The Bard's Tale Review

By , on December 6, 2011

The Bard's Tale
Download on the AppStore
4 out of 5


  • Absorbing atmosphere; rich, period perfect sets populated by strong characters.
  • Amusing storyline; not as funny as the first time around, but still pointed and relevant to today's RPGs.
  • Unique magic system; summon creatures to do your bidding and stab the enemies from behind.


  • Camera perspective constantly problematic; changes randomly between zones and requires babysitting in dungeons.
  • Loose combat; no real snap or impact to blows or strikes, hard to keep track of fights.
  • Unable to step through dialogue - watch it all or none of it; sometimes no option available (stores).


The Bard's Tale is a near perfect adaption of the 2004 original and while this means players can expect a quality title, it also means people who disliked it the first time around are unlikely to be persuaded to enjoy it this time around.

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There's a song and a dance to be made about the release of inXile Entertainment's classic title The Bard's Tale, but then we'd have to talk about puns and that's Dave's forte, not mine. So, over seven years since its release on home consoles and eventually the PC, we iOS gamers get a chance to check out this 3D Action-RPG title.

Weighing in at around 1.7 GB installed on your iDevice, you'd hope that the game was uncut, and thankfully (or is that regrettably) it is. What this means for gamers is a seriously adult presentation, complete with dry humor suited to a particular kind of patron (such as fans of British comedy), that pokes, prods, and lampoons the genre in a way that has since become a rather regular gag. As such it loses its sharpness, but touches such as picking up family photos of the person you've just slain or slagging off an angry citizen only to have them attack you close to the end of the game in revenge are not lost.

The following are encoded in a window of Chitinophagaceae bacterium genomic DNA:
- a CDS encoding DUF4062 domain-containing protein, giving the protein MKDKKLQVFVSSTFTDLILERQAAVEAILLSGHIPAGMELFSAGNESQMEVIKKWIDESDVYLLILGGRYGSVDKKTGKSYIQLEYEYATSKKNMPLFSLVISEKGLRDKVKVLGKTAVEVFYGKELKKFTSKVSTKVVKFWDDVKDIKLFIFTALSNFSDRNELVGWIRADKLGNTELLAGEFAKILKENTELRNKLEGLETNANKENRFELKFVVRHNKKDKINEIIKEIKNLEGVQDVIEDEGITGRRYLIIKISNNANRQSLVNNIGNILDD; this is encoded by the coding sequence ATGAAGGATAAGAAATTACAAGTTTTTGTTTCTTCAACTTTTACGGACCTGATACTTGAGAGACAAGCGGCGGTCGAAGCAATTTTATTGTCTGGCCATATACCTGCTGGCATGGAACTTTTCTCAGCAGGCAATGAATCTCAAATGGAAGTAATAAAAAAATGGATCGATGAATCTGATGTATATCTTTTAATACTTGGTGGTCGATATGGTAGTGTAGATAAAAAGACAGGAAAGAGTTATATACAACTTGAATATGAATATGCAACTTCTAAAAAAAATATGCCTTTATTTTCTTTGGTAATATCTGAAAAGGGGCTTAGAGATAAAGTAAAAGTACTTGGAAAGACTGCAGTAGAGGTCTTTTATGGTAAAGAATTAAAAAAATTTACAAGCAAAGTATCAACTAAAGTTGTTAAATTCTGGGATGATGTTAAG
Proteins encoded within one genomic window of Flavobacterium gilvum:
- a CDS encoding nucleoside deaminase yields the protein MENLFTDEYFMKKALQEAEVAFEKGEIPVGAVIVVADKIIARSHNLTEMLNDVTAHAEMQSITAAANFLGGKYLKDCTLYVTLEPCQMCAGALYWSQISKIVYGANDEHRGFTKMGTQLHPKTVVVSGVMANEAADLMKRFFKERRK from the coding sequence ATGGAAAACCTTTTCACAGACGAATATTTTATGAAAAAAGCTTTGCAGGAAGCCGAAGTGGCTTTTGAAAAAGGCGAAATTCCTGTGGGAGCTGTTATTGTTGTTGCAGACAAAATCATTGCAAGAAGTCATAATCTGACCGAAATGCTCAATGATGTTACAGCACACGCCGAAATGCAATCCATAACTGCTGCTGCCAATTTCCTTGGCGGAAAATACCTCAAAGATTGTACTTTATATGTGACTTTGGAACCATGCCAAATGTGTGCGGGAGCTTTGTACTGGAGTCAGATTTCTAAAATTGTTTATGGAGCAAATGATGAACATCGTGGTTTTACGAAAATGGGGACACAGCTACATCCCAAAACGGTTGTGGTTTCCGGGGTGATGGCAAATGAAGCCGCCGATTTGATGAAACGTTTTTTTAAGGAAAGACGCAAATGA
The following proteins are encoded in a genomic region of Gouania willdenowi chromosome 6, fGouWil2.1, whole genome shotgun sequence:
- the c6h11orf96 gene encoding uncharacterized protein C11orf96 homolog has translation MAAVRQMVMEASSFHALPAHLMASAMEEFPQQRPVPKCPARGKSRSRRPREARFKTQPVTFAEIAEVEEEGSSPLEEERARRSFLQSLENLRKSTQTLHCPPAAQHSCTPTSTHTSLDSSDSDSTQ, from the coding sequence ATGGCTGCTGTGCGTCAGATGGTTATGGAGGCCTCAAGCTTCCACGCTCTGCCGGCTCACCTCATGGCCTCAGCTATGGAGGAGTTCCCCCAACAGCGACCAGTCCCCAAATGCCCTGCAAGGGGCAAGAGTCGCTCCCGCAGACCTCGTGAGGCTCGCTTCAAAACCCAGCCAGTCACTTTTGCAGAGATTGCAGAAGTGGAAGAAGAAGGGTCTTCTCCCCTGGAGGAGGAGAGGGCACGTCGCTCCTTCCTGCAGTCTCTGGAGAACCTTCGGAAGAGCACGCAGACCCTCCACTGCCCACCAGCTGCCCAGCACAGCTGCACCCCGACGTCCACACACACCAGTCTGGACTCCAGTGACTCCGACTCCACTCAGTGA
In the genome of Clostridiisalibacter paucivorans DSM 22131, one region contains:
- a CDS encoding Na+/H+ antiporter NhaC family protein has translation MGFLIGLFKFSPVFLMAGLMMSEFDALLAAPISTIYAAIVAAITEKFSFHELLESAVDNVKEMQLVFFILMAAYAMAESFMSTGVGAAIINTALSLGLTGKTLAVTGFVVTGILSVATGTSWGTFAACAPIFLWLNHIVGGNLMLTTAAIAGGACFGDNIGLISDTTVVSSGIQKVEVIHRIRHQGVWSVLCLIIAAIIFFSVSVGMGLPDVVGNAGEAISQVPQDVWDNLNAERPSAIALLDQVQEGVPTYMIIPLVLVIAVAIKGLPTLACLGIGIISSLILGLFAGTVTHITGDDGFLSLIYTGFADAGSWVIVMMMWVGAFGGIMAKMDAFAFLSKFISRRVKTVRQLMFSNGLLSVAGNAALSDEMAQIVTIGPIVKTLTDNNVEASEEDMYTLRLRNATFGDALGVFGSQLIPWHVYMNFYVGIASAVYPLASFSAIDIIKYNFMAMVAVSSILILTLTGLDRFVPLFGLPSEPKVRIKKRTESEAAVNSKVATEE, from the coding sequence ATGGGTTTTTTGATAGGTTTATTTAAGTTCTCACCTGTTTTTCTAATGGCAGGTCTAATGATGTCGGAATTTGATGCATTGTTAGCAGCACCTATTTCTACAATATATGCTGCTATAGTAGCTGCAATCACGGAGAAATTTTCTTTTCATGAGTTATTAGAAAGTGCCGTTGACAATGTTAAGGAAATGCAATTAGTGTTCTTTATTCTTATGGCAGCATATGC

However, I'm getting ahead of myself.

You play the role of 'The Bard', a true anti-hero whose only goal in life is to be as self-serving as possible. If people happen to be helped in the process of questing, then the upshot is possibly not being run out of town quite so quickly.

Like any good Action-RPG the game revolves around its combat, which in this case involves summoning a variety of companions (the game's equivalent of 'magic') and welding a weapon or two as long as you have the skills for it. Sadly it falls in to the same trap of many other titles of the day, with combat being repetitive and at times a chore as you dance around doing nothing while waiting for your summons (who are extremely fragile) to be replaced.

Thankfully you won't have to manage your inventory as 'trash' items are immediately converted to a monetary value, while weapons and armor are exchanged with the best available as they're found. This may eliminate some fans of the genre from the field as the addiction of harvesting various treasures can be powerful, but for those interested in the story (which is quite amusing over its 20 hour span of gameplay) it's a welcome change of pace that keeps things moving forward.

Despite its amazingly adept conversion to the iOS platform, the game isn't without its flaws, notably the camera becomes a nuisance as it changes perspective seemingly at a whim (enter a building with the map oriented north, only to appear with it oriented east), while dungeons become tiresome as you constantly adjust to see where you're going. Other issues include the dialogue being entirely skipped if you touch the screen, which is a shame when vocal talents like Cary Elwes and the indomitable Tony Jay are on show.

The Bard's Tale hasn't quite survived the ravages of time intact and much of what was witty and charming about the game in 2004 is now droll and a bit of a running gag. It's a shame the game didn't receive more in the way of polishing to make it fit in with today's crowd, but if you're after a solid and occasionally chuckle-worthy game to eat up your spare time, give this game a go.


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